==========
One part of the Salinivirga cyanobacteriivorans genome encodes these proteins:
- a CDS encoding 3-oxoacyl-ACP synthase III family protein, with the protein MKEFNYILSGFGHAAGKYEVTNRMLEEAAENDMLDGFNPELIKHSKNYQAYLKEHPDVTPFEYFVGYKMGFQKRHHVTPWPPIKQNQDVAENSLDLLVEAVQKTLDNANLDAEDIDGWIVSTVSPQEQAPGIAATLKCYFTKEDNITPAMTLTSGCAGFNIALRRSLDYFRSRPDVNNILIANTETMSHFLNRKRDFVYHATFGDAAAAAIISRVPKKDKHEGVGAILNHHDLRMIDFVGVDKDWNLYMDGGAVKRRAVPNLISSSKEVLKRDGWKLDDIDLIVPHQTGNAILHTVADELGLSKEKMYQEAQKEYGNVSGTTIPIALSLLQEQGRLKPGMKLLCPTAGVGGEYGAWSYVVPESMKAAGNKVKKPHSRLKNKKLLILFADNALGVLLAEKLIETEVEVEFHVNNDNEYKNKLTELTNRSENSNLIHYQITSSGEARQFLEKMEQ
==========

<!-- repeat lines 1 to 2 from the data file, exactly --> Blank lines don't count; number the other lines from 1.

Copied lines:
One part of the Salinivirga cyanobacteriivorans genome encodes these proteins:
- a CDS encoding 3-oxoacyl-ACP synthase III family protein, with the protein MKEFNYILSGFGHAAGKYEVTNRMLEEAAENDMLDGFNPELIKHSKNYQAYLKEHPDVTPFEYFVGYKMGFQKRHHVTPWPPIKQNQDVAENSLDLLVEAVQKTLDNANLDAEDIDGWIVSTVSPQEQAPGIAATLKCYFTKEDNITPAMTLTSGCAGFNIALRRSLDYFRSRPDVNNILIANTETMSHFLNRKRDFVYHATFGDAAAAAIISRVPKKDKHEGVGAILNHHDLRMIDFVGVDKDWNLYMDGGAVKRRAVPNLISSSKEVLKRDGWKLDDIDLIVPHQTGNAILHTVADELGLSKEKMYQEAQKEYGNVSGTTIPIALSLLQEQGRLKPGMKLLCPTAGVGGEYGAWSYVVPESMKAAGNKVKKPHSRLKNKKLLILFADNALGVLLAEKLIETEVEVEFHVNNDNEYKNKLTELTNRSENSNLIHYQITSSGEARQFLEKMEQ